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The Climate Club

William Nordhaus provides an excellent update on global warming in his review of Gernot Wagner and Martin Weitzman's Climate Shock:

Most scientists say that climate change is a “very serious problem.” Yet virtually no progress has been made in convincing the general public of its serious nature, nor have significant steps been taken to curb emissions and slow warming. ...
Wagner and Weitzman... argue that current policies are leading to a substantial chance (perhaps one in ten) that global temperatures will eventually rise by at least six degrees centigrade. This will, in their words, be “the end of the human adventure on this planet as we now know it. ...”
We have made no progress in slowing emissions, and concentrations of CO2 continue to build up. ...
The major challenge for climate policy is to overcome free-riding. The answer, I would suggest... is the “club model.” A club is a voluntary group deriving mutual benefits from sharing the costs of producing an activity. Members get the benefits but also pay the dues. ...
I recently described a possible Climate Club in the American Economic Review. ... A crucial aspect of the club is that countries who are outside the club—and do not share in the burden of emissions reductions—are penalized. ... Economic modeling indicates that the most promising penalty is uniform percentage tariffs on the imports of nonparticipants into the club region. ...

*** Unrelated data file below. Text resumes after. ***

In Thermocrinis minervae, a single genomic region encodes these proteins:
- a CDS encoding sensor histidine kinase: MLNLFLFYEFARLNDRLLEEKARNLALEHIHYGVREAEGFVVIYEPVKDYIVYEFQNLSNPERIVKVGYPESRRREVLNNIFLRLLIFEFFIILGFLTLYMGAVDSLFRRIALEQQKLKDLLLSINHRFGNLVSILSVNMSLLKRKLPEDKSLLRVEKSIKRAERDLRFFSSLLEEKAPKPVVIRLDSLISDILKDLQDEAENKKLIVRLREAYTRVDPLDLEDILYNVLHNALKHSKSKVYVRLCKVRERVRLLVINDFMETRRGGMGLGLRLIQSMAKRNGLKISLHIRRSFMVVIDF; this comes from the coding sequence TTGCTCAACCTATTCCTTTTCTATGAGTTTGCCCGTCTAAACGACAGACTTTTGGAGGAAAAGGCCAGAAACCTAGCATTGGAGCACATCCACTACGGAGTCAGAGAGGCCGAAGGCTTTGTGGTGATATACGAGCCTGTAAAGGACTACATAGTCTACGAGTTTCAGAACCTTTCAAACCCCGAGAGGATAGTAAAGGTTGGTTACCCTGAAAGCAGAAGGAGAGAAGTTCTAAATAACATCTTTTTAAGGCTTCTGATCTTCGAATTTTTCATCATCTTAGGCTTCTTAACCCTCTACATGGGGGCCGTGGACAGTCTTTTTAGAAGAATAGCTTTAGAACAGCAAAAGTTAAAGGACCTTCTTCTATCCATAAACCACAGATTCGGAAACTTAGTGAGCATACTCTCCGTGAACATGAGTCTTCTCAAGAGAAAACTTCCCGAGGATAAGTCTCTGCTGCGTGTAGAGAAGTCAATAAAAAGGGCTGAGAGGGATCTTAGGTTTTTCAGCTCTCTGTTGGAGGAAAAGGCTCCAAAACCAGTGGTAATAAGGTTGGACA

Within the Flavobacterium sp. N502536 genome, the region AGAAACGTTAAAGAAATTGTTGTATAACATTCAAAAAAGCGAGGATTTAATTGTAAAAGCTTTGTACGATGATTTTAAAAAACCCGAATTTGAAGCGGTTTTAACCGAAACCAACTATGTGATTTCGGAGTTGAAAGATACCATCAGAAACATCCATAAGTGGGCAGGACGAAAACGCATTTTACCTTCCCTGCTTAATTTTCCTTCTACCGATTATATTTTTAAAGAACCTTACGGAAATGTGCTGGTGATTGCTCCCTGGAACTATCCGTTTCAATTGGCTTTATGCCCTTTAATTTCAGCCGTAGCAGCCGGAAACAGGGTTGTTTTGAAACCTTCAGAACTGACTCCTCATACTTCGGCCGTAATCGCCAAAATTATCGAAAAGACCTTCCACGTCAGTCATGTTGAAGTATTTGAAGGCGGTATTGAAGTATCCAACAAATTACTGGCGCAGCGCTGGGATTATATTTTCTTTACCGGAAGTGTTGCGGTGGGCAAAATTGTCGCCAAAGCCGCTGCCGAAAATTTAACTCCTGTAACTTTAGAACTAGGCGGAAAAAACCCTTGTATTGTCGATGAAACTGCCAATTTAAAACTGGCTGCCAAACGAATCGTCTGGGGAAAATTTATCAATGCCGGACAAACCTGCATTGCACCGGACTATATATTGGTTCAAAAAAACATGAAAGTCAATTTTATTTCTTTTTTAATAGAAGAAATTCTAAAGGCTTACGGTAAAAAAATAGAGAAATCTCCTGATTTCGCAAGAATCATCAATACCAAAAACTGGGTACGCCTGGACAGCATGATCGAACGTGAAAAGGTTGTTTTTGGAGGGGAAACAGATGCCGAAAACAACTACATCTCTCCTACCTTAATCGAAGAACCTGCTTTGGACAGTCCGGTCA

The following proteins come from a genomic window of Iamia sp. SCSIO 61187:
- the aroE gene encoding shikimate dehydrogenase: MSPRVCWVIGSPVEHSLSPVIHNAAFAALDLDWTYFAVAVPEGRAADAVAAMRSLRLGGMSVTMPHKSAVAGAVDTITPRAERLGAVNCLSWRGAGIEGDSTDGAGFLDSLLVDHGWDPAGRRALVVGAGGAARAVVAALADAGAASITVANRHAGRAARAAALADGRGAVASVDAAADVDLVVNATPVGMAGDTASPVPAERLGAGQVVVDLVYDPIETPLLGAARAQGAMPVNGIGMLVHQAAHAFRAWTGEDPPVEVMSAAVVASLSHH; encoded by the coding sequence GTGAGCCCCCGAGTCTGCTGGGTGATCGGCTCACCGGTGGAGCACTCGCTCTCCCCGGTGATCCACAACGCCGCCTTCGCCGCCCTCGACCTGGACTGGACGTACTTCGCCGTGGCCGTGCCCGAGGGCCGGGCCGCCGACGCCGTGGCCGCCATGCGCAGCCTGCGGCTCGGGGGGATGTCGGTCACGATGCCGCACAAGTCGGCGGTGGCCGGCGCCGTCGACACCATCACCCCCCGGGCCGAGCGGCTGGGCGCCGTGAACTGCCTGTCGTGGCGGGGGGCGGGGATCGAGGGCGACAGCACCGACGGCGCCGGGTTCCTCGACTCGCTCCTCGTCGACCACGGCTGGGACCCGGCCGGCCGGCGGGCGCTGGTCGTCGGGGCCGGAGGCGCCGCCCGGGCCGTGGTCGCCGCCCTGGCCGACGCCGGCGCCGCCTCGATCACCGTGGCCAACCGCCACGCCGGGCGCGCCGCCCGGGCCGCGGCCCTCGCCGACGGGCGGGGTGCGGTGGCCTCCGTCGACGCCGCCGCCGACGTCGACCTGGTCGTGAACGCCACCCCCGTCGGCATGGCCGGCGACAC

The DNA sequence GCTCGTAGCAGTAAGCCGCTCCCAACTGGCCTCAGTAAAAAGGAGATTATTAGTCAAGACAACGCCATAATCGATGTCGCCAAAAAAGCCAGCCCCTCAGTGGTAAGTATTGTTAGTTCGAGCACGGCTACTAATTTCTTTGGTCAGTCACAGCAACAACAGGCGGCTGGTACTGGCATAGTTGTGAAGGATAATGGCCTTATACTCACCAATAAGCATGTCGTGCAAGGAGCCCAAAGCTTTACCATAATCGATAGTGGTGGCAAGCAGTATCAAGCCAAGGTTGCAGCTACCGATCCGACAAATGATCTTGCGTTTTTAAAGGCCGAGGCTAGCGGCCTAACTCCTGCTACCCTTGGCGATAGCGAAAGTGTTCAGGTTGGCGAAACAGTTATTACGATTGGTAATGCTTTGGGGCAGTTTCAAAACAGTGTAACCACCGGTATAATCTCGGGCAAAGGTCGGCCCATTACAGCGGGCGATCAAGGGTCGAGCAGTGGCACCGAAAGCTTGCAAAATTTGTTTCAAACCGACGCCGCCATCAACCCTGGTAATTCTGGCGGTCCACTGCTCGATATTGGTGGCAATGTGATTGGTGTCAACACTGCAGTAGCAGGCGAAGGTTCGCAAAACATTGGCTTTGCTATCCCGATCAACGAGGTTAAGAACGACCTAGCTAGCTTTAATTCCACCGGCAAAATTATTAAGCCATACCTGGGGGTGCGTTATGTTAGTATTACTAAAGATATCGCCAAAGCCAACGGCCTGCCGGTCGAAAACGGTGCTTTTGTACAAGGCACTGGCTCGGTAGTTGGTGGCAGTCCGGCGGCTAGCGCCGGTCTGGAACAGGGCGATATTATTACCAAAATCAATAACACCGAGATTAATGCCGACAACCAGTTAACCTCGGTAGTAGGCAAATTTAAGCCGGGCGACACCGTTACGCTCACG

Undoubtedly, the concept of a Climate Club is highly idealized and even utopian. But consider the alternatives.... A Climate Club that ensures high prices of carbon emissions around the world, or the equivalent, is an essential step toward an effective policy to slow warming.
- William Nordhaus, A New Solution: The Climate Club, New York Review of Books, June 4, 2015


See also Eduardo Porter's commentary in the June 3, 2015 New York Times:

More than a quarter-century of fruitless efforts to induce the world’s major greenhouse gas polluters like China and the United States to significantly cut their emissions suggests the entire approach may be fundamentally flawed. ...
Professor Weitzman may be the most realistic of all. “I think, alas, that we will keep drifting to higher and higher greenhouse gas concentrations until climate change is perceived as something catastrophic at a grass-roots level,” he said. ... “The issue is not whether we will have disastrous effects,” Professor Weitzman told me, “but when climate change will have disastrous effects.”
- Climate Deal Badly Needs a Big Stick, Eduardo Porter, New York Times, JUNE 2, 2015



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